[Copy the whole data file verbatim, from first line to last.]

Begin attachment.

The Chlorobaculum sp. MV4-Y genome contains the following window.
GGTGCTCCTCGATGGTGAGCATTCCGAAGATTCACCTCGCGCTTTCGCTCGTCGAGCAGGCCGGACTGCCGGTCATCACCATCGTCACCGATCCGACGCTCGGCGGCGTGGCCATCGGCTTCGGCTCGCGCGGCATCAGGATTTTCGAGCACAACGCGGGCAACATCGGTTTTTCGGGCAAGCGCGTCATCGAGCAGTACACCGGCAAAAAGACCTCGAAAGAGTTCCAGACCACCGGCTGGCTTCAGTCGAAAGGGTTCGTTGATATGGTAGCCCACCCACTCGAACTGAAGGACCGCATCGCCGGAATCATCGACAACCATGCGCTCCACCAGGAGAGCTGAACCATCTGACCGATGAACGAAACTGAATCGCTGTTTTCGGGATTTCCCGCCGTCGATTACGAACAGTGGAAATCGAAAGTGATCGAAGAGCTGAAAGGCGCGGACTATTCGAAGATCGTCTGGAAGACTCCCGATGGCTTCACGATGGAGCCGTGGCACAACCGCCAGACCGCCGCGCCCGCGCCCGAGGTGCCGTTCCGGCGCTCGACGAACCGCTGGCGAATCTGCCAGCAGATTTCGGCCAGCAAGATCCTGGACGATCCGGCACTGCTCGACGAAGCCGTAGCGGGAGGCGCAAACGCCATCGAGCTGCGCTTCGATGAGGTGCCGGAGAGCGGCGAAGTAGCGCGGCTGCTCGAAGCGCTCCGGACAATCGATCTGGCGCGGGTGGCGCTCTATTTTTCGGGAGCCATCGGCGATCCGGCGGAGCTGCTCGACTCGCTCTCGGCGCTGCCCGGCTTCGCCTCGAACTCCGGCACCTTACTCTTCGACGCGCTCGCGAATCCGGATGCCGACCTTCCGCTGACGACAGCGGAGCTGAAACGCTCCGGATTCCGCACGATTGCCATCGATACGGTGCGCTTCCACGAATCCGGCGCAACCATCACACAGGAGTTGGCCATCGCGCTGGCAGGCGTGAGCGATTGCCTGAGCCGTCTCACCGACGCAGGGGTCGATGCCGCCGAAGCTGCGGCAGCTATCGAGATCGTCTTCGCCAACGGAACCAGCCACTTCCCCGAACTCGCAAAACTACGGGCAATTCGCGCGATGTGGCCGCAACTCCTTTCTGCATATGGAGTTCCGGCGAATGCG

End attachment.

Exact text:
The Chlorobaculum sp. MV4-Y genome contains the following window.
GGTGCTCCTCGATGGTGAGCATTCCGAAGATTCACCTCGCGCTTTCGCTCGTCGAGCAGGCCGGACTGCCGGTCATCACCATCGTCACCGATCCGACGCTCGGCGGCGTGGCCATCGGCTTCGGCTCGCGCGGCATCAGGATTTTCGAGCACAACGCGGGCAACATCGGTTTTTCGGGCAAGCGCGTCATCGAGCAGTACACCGGCAAAAAGACCTCGAAAGAGTTCCAGACCACCGGCTGGCTTCAGTCGAAAGGGTTCGTTGATATGGTAGCCCACCCACTCGAACTGAAGGACCGCATCGCCGGAATCATCGACAACCATGCGCTCCACCAGGAGAGCTGAACCATCTGACCGATGAACGAAACTGAATCGCTGTTTTCGGGATTTCCCGCCGTCGATTACGAACAGTGGAAATCGAAAGTGATCGAAGAGCTGAAAGGCGCGGACTATTCGAAGATCGTCTGGAAGACTCCCGATGGCTTCACGATGGAGCCGTGGCACAACCGCCAGACCGCCGCGCCCGCGCCCGAGGTGCCGTTCCGGCGCTCGACGAACCGCTGGCGAATCTGCCAGCAGATTTCGGCCAGCAAGATCCTGGACGATCCGGCACTGCTCGACGAAGCCGTAGCGGGAGGCGCAAACGCCATCGAGCTGCGCTTCGATGAGGTGCCGGAGAGCGGCGAAGTAGCGCGGCTGCTCGAAGCGCTCCGGACAATCGATCTGGCGCGGGTGGCGCTCTATTTTTCGGGAGCCATCGGCGATCCGGCGGAGCTGCTCGACTCGCTCTCGGCGCTGCCCGGCTTCGCCTCGAACTCCGGCACCTTACTCTTCGACGCGCTCGCGAATCCGGATGCCGACCTTCCGCTGACGACAGCGGAGCTGAAACGCTCCGGATTCCGCACGATTGCCATCGATACGGTGCGCTTCCACGAATCCGGCGCAACCATCACACAGGAGTTGGCCATCGCGCTGGCAGGCGTGAGCGATTGCCTGAGCCGTCTCACCGACGCAGGGGTCGATGCCGCCGAAGCTGCGGCAGCTATCGAGATCGTCTTCGCCAACGGAACCAGCCACTTCCCCGAACTCGCAAAACTACGGGCAATTCGCGCGATGTGGCCGCAACTCCTTTCTGCATATGGAGTTCCGGCGAATGCG